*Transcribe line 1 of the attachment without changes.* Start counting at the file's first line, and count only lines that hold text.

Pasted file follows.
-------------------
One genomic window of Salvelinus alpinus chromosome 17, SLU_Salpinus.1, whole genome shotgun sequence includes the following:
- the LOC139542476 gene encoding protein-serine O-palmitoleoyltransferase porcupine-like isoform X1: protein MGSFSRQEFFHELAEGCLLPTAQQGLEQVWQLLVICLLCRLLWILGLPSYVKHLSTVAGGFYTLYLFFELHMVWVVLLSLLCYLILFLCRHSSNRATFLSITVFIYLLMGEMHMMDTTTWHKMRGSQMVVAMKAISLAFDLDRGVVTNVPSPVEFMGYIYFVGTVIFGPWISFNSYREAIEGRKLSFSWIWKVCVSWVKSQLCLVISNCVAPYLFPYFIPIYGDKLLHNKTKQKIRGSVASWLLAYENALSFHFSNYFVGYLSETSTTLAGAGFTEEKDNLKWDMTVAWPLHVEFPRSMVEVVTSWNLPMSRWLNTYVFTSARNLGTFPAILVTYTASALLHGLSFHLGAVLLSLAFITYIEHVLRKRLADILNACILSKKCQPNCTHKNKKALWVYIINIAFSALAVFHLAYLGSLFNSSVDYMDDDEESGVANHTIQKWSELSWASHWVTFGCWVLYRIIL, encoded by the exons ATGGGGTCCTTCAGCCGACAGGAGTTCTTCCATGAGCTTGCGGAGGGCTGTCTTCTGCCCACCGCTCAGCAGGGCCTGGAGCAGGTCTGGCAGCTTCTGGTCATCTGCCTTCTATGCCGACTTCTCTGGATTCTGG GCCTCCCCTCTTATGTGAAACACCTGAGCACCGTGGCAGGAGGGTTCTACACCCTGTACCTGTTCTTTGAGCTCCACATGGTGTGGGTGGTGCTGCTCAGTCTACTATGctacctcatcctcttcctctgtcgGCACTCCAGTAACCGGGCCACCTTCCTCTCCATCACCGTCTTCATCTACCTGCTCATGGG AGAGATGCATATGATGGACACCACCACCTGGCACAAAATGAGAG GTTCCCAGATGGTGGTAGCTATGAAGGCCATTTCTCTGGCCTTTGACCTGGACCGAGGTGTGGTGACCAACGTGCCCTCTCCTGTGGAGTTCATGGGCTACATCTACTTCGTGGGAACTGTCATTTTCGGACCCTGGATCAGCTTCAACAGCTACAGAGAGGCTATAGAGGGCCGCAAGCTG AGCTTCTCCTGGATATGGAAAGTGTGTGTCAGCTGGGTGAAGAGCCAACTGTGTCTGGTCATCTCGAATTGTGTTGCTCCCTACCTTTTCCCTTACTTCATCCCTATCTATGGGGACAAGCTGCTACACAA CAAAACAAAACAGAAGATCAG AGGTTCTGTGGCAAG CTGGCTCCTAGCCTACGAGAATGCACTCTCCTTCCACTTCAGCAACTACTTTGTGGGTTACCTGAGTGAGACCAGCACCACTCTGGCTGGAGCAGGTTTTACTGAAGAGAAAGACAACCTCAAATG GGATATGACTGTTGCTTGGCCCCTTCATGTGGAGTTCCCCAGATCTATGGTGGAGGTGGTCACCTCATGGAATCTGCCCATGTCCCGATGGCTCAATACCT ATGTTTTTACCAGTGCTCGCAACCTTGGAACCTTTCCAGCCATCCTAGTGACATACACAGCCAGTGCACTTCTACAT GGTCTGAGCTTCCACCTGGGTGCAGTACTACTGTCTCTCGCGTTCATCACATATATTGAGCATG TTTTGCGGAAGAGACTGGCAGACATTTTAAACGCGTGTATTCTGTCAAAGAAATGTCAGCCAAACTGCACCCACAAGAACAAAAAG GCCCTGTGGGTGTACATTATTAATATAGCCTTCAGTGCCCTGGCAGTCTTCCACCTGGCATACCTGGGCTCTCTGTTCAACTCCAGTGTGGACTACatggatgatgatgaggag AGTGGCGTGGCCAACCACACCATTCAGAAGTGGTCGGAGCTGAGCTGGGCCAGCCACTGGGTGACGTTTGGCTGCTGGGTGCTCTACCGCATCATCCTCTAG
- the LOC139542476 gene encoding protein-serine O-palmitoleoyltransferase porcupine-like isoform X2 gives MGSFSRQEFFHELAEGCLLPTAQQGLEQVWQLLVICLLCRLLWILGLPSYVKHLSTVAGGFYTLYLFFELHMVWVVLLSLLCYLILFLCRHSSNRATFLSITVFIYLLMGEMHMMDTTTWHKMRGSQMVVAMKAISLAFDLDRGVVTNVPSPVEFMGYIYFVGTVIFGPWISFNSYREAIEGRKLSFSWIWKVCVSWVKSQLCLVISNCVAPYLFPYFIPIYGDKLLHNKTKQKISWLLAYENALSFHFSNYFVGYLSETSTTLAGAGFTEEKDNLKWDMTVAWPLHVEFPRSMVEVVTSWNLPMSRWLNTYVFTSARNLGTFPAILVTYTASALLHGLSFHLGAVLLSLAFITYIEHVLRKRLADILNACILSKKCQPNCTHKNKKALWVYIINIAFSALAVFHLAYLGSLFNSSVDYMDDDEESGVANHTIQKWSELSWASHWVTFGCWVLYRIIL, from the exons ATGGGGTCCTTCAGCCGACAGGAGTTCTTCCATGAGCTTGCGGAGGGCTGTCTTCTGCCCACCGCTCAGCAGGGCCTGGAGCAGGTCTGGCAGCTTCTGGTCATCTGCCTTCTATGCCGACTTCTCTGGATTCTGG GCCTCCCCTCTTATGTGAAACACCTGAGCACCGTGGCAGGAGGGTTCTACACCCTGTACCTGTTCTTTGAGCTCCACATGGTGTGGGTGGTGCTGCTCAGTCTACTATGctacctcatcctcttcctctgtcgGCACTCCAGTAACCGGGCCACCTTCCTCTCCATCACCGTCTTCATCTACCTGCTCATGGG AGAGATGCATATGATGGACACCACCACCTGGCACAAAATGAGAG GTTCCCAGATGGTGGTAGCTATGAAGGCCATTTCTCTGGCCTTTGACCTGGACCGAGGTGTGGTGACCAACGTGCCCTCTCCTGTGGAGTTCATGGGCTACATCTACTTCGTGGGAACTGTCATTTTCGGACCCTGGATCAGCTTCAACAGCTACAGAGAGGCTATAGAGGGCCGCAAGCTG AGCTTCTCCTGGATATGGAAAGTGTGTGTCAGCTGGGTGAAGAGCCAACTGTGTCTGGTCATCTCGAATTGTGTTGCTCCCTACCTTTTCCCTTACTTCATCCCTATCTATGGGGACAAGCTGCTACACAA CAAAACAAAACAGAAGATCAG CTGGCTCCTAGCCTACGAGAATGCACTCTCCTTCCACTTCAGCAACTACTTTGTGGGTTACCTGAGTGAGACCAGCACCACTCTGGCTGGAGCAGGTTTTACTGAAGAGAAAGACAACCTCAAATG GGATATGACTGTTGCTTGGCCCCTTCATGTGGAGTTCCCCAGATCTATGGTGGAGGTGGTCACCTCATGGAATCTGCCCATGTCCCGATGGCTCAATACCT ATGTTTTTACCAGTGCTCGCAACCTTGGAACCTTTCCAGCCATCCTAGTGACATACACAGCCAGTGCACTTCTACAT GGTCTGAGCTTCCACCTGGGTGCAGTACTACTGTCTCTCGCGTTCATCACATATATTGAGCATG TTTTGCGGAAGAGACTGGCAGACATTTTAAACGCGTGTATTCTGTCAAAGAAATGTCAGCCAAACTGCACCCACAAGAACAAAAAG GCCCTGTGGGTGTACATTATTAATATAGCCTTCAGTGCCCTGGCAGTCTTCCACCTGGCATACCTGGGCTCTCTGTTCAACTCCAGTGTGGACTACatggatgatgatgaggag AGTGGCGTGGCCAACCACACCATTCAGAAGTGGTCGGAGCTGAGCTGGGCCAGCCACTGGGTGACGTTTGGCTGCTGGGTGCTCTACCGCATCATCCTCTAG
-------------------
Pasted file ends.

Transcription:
One genomic window of Salvelinus alpinus chromosome 17, SLU_Salpinus.1, whole genome shotgun sequence includes the following: